Panelist, Clark Blaise
Clark Blaise is the child of expatriate Canadians (father French-Canadian, mother English-Canadian) who roamed the United States in search of better employment. Blaise has written, "As a native-born American with foreign parents, and as a child who attended an average of two schools a year in 25 different cities, I grew up with an outsider's view of America and a romanticized exile's view of French Canada. . .My interest is in 'tribalism' on the American continent, and in all groups who refuse amalgamation and prefer codes and taboos of their own."
Southern Stories (2000), Blaise's most recent story collection, deals with his feelings of displacement as a fat, lethargic Canadian-American boy living in various rural areas of central Florida. Another book by Blaise, Time Lord: Sir Sanford Fleming and the Creation of Standard Time, appeared in March of 2001. The book recounts the remarkable life of the Scotch-Canadian who, with the invention of time zones, succeeded in imposing order on the world's methods of measuring time. Critics are searching for clues as to why Blaise, given his past obsessions with identity and alienation, has applied himself to a study of the creation of standard time. The Ottawa Citizen believes it knows the answer: "Clark Blaise never stays in one spot for too long. No wonder he wrote a book about time zones. Really, he's been writing it all his life."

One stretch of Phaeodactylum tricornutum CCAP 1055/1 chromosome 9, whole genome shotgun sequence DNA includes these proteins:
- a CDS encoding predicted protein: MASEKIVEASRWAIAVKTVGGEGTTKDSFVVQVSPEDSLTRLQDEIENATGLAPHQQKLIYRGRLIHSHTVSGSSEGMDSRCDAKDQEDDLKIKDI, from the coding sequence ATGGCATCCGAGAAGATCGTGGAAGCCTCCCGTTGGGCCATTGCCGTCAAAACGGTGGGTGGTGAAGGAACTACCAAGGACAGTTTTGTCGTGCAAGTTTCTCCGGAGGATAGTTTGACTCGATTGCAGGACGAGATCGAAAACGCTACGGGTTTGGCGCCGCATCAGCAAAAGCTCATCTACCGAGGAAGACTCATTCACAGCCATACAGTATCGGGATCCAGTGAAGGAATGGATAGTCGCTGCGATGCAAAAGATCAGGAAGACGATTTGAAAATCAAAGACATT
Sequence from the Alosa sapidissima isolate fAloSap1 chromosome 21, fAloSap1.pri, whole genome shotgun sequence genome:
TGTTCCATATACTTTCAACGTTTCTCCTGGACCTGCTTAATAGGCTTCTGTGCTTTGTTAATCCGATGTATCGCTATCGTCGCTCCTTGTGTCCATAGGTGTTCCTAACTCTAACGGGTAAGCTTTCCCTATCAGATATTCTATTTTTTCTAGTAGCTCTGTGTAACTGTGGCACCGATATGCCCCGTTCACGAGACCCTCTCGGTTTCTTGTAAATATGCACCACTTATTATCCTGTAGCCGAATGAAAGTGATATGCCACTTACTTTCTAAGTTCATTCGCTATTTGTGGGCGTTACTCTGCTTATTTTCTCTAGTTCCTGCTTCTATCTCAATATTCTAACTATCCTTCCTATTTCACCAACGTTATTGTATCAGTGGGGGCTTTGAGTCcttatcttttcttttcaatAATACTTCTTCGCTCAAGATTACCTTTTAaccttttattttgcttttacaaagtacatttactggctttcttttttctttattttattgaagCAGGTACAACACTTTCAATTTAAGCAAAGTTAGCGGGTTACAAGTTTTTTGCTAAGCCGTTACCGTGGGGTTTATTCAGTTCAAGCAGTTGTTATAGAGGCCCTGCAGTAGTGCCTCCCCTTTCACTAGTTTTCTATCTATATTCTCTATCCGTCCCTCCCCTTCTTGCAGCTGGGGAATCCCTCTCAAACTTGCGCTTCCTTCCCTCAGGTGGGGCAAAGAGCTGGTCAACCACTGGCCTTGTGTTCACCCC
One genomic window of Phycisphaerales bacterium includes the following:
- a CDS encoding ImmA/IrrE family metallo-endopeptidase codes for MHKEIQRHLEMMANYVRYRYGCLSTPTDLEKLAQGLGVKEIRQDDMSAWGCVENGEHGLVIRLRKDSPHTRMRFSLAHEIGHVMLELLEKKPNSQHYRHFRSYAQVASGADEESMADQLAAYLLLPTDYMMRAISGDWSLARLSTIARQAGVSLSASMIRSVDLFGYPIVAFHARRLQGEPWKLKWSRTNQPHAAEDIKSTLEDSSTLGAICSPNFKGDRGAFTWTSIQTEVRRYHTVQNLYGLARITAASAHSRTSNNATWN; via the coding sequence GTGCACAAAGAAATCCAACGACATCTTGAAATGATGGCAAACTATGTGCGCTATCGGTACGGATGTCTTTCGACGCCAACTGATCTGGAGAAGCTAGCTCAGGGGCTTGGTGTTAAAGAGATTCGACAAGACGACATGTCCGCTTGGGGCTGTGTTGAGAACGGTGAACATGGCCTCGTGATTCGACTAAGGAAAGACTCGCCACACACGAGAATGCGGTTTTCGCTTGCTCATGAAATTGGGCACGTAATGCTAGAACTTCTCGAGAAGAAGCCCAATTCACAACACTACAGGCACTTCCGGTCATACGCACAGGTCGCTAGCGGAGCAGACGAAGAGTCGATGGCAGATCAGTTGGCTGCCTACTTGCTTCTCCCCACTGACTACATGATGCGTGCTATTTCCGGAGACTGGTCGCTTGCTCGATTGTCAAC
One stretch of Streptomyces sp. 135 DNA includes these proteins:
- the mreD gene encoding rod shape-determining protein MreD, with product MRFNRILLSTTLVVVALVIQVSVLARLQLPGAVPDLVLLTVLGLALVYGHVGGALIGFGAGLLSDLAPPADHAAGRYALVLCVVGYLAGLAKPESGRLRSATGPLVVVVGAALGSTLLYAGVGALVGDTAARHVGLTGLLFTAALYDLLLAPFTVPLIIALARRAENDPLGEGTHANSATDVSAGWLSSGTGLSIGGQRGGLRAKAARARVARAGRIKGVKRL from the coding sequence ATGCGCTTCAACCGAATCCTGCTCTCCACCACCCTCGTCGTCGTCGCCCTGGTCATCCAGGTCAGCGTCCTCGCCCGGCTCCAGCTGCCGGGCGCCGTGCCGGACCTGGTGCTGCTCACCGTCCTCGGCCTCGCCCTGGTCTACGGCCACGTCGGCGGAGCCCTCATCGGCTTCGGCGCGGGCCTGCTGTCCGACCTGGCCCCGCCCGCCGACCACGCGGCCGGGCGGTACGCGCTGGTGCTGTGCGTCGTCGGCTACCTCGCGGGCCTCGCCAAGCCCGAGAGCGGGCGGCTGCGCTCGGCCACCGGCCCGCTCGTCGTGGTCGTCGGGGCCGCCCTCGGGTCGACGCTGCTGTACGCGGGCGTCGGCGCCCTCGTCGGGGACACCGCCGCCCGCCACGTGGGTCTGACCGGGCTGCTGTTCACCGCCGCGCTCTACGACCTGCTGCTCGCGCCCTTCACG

Clark Blaise is former director of the International Writing Program at the University of Iowa, and former professor of English at Skidmore College. He and fellow panelist Bharati Mukherjee have been married for 40 years. They both view themselves as "outsiders" in North American society, and share an interest in the experiences of people who don't quite "fit in."
A North American Education (stories; 1973)
Tribal Justice (stories; 1974)
Lunar Attraction (novel; 1979)
Lusts (novel; 1983)
Resident Alien (stories; 1986)
Man and His World (stories; 1992)
I Had a Father (autobiographical)
Southern Stories (2000
Pittsburgh Stories (Porcupine’s Quill, 2001)